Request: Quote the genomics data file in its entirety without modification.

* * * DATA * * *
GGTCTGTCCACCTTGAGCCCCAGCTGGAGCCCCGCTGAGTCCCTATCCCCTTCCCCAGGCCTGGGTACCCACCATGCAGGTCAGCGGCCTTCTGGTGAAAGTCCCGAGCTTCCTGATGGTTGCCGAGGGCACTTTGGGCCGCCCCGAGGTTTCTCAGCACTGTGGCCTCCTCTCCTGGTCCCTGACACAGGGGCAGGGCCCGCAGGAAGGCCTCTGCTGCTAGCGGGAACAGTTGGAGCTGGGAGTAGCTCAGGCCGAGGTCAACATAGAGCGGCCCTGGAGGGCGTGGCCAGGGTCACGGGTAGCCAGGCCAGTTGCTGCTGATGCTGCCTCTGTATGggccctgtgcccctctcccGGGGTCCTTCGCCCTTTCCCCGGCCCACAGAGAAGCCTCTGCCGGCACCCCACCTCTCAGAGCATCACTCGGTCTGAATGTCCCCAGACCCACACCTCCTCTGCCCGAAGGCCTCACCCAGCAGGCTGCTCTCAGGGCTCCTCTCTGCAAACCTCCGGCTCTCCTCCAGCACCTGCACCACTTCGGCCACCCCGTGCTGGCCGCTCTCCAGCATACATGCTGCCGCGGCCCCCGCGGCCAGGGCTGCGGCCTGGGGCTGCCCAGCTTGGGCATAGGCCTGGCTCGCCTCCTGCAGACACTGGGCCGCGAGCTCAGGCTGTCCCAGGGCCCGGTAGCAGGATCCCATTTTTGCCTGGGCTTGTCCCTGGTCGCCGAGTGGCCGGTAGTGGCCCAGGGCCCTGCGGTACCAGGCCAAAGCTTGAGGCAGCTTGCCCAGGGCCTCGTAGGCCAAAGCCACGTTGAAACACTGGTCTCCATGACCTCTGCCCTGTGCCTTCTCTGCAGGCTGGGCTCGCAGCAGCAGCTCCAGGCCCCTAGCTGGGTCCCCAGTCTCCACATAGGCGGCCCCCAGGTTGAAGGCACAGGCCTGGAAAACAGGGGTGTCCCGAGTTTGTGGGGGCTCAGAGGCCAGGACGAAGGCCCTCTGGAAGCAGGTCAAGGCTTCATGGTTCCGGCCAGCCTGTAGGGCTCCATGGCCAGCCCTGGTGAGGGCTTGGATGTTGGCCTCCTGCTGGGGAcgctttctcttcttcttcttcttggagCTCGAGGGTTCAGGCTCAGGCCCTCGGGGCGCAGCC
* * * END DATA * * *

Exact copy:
GGTCTGTCCACCTTGAGCCCCAGCTGGAGCCCCGCTGAGTCCCTATCCCCTTCCCCAGGCCTGGGTACCCACCATGCAGGTCAGCGGCCTTCTGGTGAAAGTCCCGAGCTTCCTGATGGTTGCCGAGGGCACTTTGGGCCGCCCCGAGGTTTCTCAGCACTGTGGCCTCCTCTCCTGGTCCCTGACACAGGGGCAGGGCCCGCAGGAAGGCCTCTGCTGCTAGCGGGAACAGTTGGAGCTGGGAGTAGCTCAGGCCGAGGTCAACATAGAGCGGCCCTGGAGGGCGTGGCCAGGGTCACGGGTAGCCAGGCCAGTTGCTGCTGATGCTGCCTCTGTATGggccctgtgcccctctcccGGGGTCCTTCGCCCTTTCCCCGGCCCACAGAGAAGCCTCTGCCGGCACCCCACCTCTCAGAGCATCACTCGGTCTGAATGTCCCCAGACCCACACCTCCTCTGCCCGAAGGCCTCACCCAGCAGGCTGCTCTCAGGGCTCCTCTCTGCAAACCTCCGGCTCTCCTCCAGCACCTGCACCACTTCGGCCACCCCGTGCTGGCCGCTCTCCAGCATACATGCTGCCGCGGCCCCCGCGGCCAGGGCTGCGGCCTGGGGCTGCCCAGCTTGGGCATAGGCCTGGCTCGCCTCCTGCAGACACTGGGCCGCGAGCTCAGGCTGTCCCAGGGCCCGGTAGCAGGATCCCATTTTTGCCTGGGCTTGTCCCTGGTCGCCGAGTGGCCGGTAGTGGCCCAGGGCCCTGCGGTACCAGGCCAAAGCTTGAGGCAGCTTGCCCAGGGCCTCGTAGGCCAAAGCCACGTTGAAACACTGGTCTCCATGACCTCTGCCCTGTGCCTTCTCTGCAGGCTGGGCTCGCAGCAGCAGCTCCAGGCCCCTAGCTGGGTCCCCAGTCTCCACATAGGCGGCCCCCAGGTTGAAGGCACAGGCCTGGAAAACAGGGGTGTCCCGAGTTTGTGGGGGCTCAGAGGCCAGGACGAAGGCCCTCTGGAAGCAGGTCAAGGCTTCATGGTTCCGGCCAGCCTGTAGGGCTCCATGGCCAGCCCTGGTGAGGGCTTGGATGTTGGCCTCCTGCTGGGGAcgctttctcttcttcttcttcttggagCTCGAGGGTTCAGGCTCAGGCCCTCGGGGCGCAGCC